Bay Area experts: California has enough to support new residential development

Cite conservation, efficiencies, denser development as difference-makers despite drought

LA new housing builds
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California is in a drought and facing government-mandated restrictions on water use but experts say there’s still enough to supply new housing development––although there are a couple of big ifs.

There will be plenty of water available if a 60-year trend of residents using less continues and accelerates into the future, the Los Angeles Times reported.

“The reality is we use water so inefficiently and so poorly, there’s so much opportunity to change that,” said Newsha Ajami, chief development officer for research at the Lawrence Berkeley National Laboratory. “A lot of that opportunity we can use to house people.”.

About 80 percent of California water is used for agriculture, with the rest for homes and businesses. Of that remaining 20 percent, nearly half goes toward outside watering, washing cars, or filling swimming pools.

Changes that continue to free up water supplies can be found in new housing developments, including water-efficient faucets, toilets, appliances and showers. New wastewater recycling plants increase water supply. Thirsty lawns are getting replaced with gardens of native plants.

The state’s population once grew in tandem with water use, but that changed a half century ago. Between 1967 and 2016, California’s population doubled, yet water use rose by only 13 percent, according to a new study by the Pacific Institute, a Bay Area think tank.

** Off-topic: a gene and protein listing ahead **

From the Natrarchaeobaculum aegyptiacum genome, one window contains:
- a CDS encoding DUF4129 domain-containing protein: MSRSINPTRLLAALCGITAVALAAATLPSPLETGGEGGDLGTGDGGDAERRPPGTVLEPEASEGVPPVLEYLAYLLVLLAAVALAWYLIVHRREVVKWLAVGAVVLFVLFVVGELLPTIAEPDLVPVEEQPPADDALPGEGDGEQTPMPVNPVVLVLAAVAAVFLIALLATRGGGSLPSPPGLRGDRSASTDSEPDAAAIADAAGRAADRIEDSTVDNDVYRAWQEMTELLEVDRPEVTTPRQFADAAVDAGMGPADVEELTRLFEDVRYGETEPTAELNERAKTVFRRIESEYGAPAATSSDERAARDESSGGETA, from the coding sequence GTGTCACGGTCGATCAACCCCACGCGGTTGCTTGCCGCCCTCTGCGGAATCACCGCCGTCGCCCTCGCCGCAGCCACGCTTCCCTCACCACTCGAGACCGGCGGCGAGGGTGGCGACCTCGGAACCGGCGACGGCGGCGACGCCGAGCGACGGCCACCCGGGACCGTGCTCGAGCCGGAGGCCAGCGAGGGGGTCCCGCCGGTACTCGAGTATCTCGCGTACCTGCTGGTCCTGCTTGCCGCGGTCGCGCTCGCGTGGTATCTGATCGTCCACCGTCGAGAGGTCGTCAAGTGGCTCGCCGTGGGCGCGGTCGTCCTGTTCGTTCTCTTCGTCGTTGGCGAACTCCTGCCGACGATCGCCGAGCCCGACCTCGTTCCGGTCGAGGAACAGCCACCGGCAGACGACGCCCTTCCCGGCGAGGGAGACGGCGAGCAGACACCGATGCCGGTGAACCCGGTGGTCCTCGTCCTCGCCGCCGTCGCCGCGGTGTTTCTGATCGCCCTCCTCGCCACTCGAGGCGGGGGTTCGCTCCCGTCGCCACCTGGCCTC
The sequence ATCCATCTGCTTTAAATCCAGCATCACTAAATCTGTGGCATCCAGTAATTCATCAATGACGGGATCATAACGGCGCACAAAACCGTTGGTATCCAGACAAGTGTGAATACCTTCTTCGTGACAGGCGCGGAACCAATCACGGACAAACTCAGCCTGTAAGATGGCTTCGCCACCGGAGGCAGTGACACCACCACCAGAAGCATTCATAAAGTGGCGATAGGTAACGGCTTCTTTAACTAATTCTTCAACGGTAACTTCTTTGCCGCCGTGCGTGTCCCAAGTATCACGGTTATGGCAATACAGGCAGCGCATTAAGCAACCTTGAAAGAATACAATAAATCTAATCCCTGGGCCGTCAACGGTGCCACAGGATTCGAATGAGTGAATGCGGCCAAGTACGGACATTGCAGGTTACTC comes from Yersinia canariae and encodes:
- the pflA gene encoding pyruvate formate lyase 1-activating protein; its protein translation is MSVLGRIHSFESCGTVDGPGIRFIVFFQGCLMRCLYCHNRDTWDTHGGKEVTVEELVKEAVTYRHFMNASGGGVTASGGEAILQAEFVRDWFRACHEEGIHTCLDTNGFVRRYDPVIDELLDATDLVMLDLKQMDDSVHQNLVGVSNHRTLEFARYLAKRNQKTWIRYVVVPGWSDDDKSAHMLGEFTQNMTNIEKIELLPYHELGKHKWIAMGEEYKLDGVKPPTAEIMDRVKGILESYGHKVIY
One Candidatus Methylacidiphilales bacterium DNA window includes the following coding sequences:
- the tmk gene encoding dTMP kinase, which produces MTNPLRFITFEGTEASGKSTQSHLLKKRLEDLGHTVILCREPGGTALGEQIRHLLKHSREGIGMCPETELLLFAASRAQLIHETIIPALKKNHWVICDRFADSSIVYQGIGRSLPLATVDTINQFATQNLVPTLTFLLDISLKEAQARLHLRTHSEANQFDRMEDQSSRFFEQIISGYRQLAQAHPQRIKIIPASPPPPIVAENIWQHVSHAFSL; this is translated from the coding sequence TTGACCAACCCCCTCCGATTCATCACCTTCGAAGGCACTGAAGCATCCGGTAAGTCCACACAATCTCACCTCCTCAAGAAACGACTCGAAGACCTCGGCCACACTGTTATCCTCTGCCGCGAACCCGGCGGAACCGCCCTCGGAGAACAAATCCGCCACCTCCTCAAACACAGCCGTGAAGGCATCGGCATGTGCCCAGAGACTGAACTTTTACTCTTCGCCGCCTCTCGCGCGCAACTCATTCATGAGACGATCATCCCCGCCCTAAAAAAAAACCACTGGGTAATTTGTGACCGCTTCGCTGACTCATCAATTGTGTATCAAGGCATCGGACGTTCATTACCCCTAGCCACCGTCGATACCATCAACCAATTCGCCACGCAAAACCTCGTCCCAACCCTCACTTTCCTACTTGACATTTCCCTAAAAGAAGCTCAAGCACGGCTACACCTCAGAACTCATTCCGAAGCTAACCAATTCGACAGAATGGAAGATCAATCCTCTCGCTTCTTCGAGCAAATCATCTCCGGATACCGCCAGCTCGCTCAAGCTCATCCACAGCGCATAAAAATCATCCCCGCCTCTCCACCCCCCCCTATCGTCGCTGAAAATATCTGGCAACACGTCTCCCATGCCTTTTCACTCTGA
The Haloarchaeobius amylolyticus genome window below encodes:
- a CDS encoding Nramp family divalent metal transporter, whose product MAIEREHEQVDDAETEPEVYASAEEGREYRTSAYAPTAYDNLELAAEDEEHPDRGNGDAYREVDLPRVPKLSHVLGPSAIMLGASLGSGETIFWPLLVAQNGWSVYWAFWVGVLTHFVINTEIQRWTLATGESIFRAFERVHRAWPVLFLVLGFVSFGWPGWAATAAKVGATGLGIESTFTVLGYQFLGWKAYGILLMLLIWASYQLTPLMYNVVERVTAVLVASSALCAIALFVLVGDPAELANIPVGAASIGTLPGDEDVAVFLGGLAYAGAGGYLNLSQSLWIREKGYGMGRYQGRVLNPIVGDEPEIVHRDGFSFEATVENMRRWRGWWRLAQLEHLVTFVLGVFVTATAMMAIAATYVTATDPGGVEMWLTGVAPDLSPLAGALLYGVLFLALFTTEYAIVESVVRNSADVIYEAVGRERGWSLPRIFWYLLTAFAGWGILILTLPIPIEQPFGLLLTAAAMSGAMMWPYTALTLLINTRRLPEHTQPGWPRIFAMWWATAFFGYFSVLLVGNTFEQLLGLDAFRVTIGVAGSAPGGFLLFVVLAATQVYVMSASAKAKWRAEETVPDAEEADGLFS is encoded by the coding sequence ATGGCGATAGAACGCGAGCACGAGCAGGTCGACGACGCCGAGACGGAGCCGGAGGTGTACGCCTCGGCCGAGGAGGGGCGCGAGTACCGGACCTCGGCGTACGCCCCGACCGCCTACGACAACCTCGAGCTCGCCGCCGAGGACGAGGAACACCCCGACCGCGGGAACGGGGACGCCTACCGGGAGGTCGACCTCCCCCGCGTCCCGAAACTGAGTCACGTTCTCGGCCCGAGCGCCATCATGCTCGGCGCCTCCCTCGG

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Since 2007, both total and per capita water use in the state has plunged. Total urban water use in 2016 was at levels not seen since the early 1990s, the report found.

“California has seen a major decoupling of water use and growth,” said Heather Cooley, the Pacific Institute’s research director and the report’s lead author. “We are using water more efficiently. Those efforts have been incredibly effective.”

The report found that Californians still waste a lot of water. It determined that the state could further reduce use by more than 30 percent by investing in measures to use water more efficiently.

Denser development also saves water because it has less outdoor landscaping than single-family home subdivisions. Combining water savings with more compact growth patterns allows for a lot more people without stressing supply.

A separate Pacific Institute study from last year found that the Bay Area could add more than 2 million jobs and homes over the next 50 years, accommodating nearly 7 million more people, and offset all water use from the larger population through that strategy. [Los Angeles Times] – Dana Bartholomew

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